Lucy Steigerwald / AntiWar.com & Salman Masood / The New York Times – 2014-10-04 23:25:14
John Oliver’s Commentary on Drones
Lucy Steigerwald / AntiWar.com
“Right now we have the executive branch making the claim that it has the right to kill anyone, anywhere on Earth, at any time for secret reasons based on secret evidence in a secret process undertaken by unidentified officials. That frightens me.”
— Rosa Brooks, former Special Coordinator, Defense Department, Rule of Law and Humanitarian Policy Office
(October 3, 2014) — Last weekend, John Oliver, host of the HBO comedy news show Last Week Tonight offered a helpful reminder to the world at large that US drone strikes are still happening.
On the day this episode broadcast, four suspected militant were killed by a drone strike in northwest Pakistan. [See story below — EAW.] Earlier in the week, as Oliver noted, the US hit Pakistan (10 dead) and Yemen (two killed, some children reportedly injured) and barely anyone reported on it. Were the individuals killed in the strikes Al-Qaeda, militants of some kind? Sure, maybe. Or maybe not. Hard to tell — not that the US government wants us to tell.
Oliver’s funny, angry piece is a great summary of the lawlessness of the US’s drone policy, going from President Obama’s ill-advised drone striking the Jonas Brothers joke in 2009, to the fact that “imminent threat” and “civilian casualty” mean whatever the government wants them to mean.
The highlight in terms of gut punches is footage of Yemeni civilians testifying to the psychological terror that drones bring.
Watch it or send it to people who know less about drones than you do, so that they get the picture. Iraq and Syria are a fair distraction, but we need to remember that this stuff is happening, too. Oliver gets many props for summing up the dark absurdity of the drone program in such an accessible, and grimly hilarious fashion.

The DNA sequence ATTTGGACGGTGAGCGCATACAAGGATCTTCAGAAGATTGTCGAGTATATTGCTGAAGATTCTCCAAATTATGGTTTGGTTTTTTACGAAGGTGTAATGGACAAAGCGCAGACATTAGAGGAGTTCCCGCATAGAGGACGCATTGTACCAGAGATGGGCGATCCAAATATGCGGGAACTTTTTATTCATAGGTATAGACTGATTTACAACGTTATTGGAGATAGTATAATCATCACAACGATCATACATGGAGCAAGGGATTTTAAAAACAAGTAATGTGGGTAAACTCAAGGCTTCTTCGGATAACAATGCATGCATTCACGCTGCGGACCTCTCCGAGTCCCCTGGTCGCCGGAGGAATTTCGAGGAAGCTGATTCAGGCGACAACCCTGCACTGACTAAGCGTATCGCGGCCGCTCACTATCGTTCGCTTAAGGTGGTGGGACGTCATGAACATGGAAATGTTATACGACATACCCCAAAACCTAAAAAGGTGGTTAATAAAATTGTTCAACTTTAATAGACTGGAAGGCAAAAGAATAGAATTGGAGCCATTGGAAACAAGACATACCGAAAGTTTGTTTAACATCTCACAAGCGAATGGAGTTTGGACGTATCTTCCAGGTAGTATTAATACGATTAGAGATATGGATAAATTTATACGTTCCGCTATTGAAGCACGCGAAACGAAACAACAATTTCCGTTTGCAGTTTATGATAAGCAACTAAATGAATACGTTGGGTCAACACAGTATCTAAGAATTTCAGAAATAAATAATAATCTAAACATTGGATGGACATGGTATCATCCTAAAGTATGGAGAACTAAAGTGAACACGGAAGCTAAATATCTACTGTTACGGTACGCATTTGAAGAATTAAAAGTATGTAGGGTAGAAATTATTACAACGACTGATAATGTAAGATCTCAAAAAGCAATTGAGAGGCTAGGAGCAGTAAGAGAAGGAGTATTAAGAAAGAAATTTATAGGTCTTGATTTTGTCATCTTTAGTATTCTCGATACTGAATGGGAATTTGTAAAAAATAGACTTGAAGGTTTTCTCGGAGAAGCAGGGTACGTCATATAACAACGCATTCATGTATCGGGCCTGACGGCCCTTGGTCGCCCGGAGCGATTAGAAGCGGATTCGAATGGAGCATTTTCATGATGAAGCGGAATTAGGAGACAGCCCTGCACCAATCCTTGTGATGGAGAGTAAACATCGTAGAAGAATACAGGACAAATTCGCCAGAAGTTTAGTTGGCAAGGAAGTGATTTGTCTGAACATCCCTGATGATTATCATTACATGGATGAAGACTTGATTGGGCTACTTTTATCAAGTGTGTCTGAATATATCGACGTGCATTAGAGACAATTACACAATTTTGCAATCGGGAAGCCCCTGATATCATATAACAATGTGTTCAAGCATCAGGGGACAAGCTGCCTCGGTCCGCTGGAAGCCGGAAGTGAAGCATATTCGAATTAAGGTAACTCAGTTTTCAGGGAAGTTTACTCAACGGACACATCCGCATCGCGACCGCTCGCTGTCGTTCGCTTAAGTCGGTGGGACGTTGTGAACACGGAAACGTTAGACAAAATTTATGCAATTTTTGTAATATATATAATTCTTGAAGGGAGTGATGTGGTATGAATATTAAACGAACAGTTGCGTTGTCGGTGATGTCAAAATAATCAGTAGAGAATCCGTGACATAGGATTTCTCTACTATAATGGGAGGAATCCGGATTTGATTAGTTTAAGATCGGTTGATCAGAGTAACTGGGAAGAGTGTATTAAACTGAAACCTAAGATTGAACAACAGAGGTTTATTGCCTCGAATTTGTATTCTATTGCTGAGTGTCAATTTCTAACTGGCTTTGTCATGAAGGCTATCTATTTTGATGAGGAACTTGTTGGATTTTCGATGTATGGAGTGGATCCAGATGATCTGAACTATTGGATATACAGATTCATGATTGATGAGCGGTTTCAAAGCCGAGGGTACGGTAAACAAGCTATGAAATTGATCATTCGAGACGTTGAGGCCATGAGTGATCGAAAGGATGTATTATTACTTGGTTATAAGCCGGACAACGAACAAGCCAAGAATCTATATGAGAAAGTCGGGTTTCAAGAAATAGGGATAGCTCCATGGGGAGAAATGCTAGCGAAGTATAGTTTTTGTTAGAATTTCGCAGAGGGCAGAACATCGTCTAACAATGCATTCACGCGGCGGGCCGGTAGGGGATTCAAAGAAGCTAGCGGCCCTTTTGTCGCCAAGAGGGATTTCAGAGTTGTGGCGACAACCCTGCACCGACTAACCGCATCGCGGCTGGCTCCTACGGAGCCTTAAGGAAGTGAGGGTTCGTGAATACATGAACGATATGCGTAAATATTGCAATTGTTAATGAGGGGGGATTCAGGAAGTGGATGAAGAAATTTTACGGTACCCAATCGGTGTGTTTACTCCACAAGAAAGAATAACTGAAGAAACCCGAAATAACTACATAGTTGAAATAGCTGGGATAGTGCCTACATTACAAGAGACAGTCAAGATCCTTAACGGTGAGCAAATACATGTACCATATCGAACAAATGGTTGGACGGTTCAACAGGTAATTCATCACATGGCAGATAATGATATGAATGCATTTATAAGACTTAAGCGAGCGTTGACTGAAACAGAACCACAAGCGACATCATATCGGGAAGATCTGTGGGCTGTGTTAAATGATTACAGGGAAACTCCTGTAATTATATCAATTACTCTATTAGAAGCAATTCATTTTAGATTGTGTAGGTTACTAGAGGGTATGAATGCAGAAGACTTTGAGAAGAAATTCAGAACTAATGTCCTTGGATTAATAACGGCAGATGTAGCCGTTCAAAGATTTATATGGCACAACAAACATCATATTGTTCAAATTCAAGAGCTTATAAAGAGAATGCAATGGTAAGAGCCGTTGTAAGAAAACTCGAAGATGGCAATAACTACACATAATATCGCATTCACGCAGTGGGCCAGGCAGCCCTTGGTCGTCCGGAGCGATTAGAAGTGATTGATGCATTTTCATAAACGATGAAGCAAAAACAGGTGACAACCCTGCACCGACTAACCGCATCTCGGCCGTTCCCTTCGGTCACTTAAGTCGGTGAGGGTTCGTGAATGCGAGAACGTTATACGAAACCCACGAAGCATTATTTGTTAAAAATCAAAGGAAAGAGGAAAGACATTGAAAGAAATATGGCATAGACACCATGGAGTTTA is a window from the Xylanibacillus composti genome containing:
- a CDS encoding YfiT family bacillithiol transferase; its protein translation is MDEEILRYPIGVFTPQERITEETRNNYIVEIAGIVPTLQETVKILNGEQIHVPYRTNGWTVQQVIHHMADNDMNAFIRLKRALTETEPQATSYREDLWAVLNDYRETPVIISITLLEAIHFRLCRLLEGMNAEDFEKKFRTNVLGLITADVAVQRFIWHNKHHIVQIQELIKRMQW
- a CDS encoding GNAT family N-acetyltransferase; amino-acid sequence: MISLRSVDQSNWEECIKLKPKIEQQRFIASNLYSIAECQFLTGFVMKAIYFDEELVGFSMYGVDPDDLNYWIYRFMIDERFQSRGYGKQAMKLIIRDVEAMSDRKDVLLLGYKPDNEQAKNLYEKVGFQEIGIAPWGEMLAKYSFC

(September 28, 2014) — The United States has launched a huge number of drone strikes under President Obama. It’s widely accepted and extremely terrifying.
In Pakistan’s Tribal North, US Drone Strike Kills Four
Salman Masood / The New York Times
ISLAMABAD, Pakistan (September 28, 2014) — An American drone strike in northwestern Pakistan killed at least four people suspected of being militants, Pakistani officials said Sunday.
The drone strike occurred Sunday afternoon in Karikot in the South Waziristan tribal region. A vehicle parked near a house was the target, a local administration official said on the condition of anonymity because he was not authorized to talk to the news media. Two of those killed were believed to be citizens of Arab nations. But their identities could not be immediately confirmed.
This was the second American drone strike within a week and the first strike in South Waziristan in almost a year. On Wednesday, a drone strike in Datta Khel, in the adjacent North Waziristan tribal region, killed at least 10 people who were thought to be militants.
The Pakistani military is engaged in an offensive against militants in North Waziristan. On Sunday, the military said fighter jets had killed at least 15 militants in airstrikes on five hide-outs in the Shawal area of North Waziristan.
The Pakistan military claimed success in its campaign against militants in South Waziristan after a military offensive in 2009, but the militants still have a presence in the region.
Drone strikes are extremely unpopular in Pakistan, where they are viewed as a breach of the country’s sovereignty by the United States. Human rights activists have also criticized the drone strikes, claiming that they have resulted in a large number of civilian casualties. The activists and the Pakistani government do not agree on the toll.
The number of drone strikes has decreased in recent months, but American officials have dismissed the idea that the classified drone program focusing on the volatile northwestern Pakistani tribal regions will be halted.
American officials emphasize that remotely piloted drones are an essential weapon in the hunt for militants in areas where ground troops cannot operate. The hunt is mostly for members of the Haqqani network, who have orchestrated deadly attacks against forces in Afghanistan.
Ihsanullah Tipu Mehsud contributed reporting.
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